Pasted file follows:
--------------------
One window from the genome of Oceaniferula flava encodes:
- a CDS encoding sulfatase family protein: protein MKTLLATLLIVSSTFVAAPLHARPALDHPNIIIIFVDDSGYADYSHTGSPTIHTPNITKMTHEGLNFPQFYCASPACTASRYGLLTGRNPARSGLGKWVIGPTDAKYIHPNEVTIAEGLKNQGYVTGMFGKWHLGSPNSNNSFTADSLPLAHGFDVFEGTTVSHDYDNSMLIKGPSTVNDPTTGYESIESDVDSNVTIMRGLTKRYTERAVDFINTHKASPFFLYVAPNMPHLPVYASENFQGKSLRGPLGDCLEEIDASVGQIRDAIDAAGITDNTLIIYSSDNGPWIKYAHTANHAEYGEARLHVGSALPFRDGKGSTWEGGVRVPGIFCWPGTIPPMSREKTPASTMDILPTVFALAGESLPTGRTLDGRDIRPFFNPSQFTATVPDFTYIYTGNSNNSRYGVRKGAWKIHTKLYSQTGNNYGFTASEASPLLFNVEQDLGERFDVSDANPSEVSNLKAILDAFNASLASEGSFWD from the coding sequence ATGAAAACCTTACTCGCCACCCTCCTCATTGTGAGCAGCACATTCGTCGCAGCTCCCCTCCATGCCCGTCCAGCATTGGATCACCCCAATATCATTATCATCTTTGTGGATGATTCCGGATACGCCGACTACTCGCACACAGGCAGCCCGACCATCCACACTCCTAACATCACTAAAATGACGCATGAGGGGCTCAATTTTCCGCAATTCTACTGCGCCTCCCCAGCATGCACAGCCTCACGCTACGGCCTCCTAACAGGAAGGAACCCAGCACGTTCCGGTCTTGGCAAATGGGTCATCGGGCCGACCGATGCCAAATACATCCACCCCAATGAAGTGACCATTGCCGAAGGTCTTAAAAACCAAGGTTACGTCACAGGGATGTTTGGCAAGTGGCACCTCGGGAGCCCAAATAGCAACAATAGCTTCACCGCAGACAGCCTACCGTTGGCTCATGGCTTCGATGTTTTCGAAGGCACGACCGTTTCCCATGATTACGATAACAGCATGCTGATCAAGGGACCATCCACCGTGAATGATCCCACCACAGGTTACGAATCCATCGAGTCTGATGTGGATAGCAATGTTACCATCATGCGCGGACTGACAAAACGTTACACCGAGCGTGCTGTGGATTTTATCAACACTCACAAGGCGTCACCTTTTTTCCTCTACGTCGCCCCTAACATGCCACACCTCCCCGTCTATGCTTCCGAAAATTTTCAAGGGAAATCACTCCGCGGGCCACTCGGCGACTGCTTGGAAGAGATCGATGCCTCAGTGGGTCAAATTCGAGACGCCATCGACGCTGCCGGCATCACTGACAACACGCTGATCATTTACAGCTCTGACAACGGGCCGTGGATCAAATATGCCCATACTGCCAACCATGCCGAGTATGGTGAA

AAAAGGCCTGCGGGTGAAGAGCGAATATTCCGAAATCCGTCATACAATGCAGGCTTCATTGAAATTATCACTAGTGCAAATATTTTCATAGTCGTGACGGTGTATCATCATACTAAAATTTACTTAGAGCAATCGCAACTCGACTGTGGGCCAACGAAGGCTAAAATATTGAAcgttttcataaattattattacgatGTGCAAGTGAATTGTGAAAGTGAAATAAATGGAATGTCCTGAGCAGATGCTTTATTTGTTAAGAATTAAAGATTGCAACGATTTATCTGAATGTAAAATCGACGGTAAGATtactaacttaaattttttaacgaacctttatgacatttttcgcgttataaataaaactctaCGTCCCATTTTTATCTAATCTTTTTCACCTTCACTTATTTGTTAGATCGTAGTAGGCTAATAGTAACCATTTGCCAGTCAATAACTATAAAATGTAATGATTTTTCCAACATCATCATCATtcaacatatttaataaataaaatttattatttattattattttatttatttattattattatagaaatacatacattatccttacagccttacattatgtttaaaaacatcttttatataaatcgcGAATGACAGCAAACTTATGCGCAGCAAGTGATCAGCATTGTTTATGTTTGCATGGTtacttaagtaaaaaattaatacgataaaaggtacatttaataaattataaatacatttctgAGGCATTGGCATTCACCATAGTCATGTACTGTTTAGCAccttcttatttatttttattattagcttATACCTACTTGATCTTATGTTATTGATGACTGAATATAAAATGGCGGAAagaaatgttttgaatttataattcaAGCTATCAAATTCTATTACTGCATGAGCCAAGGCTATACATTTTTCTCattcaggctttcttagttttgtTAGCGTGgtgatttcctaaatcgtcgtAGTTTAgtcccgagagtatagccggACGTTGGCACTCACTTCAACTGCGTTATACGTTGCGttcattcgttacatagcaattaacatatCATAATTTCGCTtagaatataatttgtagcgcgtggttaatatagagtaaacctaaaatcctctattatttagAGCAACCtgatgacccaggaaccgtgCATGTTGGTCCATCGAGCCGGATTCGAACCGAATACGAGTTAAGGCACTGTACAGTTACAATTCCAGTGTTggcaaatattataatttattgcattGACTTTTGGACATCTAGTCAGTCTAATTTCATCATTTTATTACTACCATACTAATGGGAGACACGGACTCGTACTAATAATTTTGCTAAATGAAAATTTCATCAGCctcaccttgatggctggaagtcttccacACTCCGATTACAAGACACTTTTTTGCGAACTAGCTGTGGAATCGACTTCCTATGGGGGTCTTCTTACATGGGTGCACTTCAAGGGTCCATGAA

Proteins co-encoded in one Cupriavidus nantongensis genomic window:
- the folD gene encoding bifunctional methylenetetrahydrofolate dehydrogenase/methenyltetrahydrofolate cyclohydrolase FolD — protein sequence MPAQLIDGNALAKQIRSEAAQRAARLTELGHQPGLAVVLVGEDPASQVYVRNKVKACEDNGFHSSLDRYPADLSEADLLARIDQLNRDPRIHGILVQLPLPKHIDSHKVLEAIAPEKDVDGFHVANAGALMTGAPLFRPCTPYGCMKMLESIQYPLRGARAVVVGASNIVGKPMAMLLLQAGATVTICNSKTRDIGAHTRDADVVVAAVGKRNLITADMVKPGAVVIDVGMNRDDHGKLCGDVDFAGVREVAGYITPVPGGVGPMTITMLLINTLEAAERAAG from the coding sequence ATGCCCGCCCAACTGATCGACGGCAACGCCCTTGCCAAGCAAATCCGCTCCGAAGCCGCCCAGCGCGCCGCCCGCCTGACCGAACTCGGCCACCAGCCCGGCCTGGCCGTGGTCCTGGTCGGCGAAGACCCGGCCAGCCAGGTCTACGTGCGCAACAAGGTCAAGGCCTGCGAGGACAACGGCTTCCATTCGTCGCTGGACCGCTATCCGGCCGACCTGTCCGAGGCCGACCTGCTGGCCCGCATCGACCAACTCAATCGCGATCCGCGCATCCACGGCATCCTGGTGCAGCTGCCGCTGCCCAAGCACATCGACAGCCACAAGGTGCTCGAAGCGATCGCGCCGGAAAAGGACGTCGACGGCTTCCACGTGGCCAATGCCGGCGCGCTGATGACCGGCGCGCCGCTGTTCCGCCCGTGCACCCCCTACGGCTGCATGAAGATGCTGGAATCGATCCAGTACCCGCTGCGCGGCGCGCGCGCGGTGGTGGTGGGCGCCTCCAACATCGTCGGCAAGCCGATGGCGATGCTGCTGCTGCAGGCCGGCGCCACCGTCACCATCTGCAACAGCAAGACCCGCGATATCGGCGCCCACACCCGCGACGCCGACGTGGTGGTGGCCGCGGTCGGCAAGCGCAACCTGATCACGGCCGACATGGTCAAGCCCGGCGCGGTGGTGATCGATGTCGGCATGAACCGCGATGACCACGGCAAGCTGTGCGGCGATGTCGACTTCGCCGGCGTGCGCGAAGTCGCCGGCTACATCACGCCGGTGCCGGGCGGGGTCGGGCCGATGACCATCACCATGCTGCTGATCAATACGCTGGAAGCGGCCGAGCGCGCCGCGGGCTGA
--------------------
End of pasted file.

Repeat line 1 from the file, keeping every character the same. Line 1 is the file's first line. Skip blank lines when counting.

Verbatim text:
One window from the genome of Oceaniferula flava encodes: